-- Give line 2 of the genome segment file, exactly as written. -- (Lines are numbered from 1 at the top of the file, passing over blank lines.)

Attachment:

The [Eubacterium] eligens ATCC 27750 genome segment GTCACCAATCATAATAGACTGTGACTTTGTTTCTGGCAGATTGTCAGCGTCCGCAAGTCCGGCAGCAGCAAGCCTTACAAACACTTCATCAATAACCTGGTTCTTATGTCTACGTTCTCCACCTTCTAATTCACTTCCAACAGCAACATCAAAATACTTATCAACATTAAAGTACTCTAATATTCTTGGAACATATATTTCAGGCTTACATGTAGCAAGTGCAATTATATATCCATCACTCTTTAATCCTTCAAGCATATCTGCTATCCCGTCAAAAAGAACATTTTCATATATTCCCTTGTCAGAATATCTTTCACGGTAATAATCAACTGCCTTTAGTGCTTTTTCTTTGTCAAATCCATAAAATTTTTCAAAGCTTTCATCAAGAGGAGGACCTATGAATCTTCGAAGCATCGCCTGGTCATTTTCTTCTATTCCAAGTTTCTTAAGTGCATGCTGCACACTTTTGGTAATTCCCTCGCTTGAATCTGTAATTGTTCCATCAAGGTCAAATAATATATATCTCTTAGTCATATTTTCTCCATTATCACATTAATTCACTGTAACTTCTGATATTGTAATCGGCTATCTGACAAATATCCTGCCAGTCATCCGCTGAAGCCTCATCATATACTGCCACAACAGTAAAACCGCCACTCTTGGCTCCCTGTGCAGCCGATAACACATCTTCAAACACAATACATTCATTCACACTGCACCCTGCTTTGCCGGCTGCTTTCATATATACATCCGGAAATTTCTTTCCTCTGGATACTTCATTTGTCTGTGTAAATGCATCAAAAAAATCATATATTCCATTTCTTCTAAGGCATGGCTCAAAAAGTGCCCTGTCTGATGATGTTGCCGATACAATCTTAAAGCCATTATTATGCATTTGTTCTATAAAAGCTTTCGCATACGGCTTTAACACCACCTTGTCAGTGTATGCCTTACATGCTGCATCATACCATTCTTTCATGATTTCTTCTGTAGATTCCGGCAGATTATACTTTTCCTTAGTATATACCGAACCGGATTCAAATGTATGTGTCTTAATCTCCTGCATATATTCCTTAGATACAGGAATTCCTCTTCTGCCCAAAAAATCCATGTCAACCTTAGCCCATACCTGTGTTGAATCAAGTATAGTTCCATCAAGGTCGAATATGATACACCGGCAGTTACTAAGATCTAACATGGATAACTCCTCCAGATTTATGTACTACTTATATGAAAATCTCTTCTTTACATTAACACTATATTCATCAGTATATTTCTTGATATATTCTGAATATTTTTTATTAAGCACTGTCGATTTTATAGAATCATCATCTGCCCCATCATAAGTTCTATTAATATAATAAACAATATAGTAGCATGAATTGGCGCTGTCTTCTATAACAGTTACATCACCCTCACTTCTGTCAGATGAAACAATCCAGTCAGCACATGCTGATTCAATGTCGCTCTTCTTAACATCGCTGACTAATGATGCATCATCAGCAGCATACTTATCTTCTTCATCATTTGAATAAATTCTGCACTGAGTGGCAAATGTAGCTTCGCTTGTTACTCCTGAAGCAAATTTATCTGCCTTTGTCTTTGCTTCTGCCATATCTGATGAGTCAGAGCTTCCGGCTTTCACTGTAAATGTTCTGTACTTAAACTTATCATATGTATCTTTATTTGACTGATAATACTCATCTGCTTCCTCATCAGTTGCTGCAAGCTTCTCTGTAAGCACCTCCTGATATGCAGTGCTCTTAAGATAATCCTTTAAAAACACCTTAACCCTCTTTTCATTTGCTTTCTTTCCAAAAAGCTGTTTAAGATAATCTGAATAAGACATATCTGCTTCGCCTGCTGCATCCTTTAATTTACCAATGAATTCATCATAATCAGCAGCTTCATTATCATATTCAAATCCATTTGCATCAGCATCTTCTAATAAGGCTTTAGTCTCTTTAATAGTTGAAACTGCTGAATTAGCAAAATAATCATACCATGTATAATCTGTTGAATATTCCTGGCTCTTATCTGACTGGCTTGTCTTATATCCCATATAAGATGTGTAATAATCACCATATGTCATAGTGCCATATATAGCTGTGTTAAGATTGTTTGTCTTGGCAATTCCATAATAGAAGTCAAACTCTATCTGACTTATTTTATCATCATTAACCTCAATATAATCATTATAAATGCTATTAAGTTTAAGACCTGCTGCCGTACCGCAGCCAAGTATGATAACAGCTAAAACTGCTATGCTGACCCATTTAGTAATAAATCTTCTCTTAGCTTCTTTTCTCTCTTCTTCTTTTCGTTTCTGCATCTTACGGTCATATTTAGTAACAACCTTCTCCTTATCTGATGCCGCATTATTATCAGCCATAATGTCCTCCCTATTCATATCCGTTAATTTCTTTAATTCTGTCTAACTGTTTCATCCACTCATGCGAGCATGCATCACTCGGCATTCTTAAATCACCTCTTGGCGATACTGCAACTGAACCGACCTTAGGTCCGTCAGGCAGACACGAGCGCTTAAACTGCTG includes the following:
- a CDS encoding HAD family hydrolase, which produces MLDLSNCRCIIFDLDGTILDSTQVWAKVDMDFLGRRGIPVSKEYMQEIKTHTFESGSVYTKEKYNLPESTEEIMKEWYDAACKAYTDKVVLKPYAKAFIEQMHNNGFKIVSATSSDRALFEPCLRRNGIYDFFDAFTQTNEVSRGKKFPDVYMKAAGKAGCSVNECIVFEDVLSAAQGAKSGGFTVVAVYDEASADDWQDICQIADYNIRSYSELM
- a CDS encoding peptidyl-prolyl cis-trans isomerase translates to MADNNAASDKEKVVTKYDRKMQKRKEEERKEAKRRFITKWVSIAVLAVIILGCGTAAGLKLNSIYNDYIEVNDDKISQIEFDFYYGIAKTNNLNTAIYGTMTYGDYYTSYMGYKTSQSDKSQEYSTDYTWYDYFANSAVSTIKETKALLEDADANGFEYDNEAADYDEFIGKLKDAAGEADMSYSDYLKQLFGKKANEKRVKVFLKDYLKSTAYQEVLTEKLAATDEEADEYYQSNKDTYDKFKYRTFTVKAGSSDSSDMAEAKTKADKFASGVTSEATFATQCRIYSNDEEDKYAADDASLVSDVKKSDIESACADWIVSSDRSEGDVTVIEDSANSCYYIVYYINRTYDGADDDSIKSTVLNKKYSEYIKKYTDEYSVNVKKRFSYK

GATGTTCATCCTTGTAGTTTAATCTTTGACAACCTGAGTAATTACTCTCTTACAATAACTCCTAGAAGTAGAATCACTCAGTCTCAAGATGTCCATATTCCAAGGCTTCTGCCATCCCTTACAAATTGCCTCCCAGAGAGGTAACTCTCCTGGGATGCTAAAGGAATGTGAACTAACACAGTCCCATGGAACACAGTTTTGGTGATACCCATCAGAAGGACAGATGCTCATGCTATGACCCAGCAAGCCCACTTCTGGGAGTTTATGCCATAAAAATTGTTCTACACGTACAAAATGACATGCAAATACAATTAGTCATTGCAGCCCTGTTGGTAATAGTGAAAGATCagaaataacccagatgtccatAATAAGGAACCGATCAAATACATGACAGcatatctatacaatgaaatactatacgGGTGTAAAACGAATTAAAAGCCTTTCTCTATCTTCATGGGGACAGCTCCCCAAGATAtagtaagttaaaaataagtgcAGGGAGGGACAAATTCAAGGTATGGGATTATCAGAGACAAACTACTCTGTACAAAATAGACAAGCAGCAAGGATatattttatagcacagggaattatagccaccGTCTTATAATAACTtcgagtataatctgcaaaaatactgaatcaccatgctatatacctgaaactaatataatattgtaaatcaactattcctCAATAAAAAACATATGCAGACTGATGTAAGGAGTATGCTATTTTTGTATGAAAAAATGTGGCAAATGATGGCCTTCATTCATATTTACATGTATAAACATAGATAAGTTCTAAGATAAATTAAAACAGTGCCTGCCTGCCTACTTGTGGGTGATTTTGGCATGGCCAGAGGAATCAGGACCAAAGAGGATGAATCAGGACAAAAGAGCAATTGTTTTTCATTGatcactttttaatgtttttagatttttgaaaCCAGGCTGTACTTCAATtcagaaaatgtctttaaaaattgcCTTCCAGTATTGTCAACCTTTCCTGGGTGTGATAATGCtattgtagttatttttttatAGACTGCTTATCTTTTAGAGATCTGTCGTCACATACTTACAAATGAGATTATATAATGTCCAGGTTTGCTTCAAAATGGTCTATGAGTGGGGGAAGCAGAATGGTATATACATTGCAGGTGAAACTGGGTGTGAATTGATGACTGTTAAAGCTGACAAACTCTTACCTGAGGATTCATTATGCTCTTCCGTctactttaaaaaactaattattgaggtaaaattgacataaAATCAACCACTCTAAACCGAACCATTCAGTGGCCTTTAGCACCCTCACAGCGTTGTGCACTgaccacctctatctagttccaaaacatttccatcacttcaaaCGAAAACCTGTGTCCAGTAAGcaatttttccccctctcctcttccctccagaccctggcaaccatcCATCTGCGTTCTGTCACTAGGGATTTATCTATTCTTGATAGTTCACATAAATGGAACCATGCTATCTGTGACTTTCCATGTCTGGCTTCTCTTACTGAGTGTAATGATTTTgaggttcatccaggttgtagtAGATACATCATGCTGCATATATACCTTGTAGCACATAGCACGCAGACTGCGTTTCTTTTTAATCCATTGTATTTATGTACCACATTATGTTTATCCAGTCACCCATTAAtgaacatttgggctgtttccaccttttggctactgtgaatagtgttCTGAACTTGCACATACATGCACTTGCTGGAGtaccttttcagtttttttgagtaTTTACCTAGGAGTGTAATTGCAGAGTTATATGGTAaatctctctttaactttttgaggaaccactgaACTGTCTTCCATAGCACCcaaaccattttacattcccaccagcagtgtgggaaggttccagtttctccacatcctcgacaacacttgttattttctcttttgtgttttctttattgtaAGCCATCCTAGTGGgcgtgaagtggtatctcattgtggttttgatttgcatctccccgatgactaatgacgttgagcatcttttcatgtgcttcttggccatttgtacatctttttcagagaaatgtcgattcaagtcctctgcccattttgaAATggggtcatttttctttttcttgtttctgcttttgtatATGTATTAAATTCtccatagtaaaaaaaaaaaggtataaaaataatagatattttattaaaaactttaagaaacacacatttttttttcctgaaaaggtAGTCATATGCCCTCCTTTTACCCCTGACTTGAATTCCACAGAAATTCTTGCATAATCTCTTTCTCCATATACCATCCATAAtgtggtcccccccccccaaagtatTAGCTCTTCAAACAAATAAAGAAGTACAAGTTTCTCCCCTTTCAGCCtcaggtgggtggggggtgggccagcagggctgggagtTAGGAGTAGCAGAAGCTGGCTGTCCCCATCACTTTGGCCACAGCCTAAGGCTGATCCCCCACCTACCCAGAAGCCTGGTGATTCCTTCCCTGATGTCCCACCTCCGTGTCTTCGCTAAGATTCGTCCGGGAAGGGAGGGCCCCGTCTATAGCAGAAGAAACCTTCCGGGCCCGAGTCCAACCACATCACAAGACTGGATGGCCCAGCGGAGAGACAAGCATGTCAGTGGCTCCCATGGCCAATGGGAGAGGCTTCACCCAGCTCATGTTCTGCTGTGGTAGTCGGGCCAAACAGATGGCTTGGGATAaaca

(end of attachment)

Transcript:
- a CDS encoding HAD family hydrolase, which produces MLDLSNCRCIIFDLDGTILDSTQVWAKVDMDFLGRRGIPVSKEYMQEIKTHTFESGSVYTKEKYNLPESTEEIMKEWYDAACKAYTDKVVLKPYAKAFIEQMHNNGFKIVSATSSDRALFEPCLRRNGIYDFFDAFTQTNEVSRGKKFPDVYMKAAGKAGCSVNECIVFEDVLSAAQGAKSGGFTVVAVYDEASADDWQDICQIADYNIRSYSELM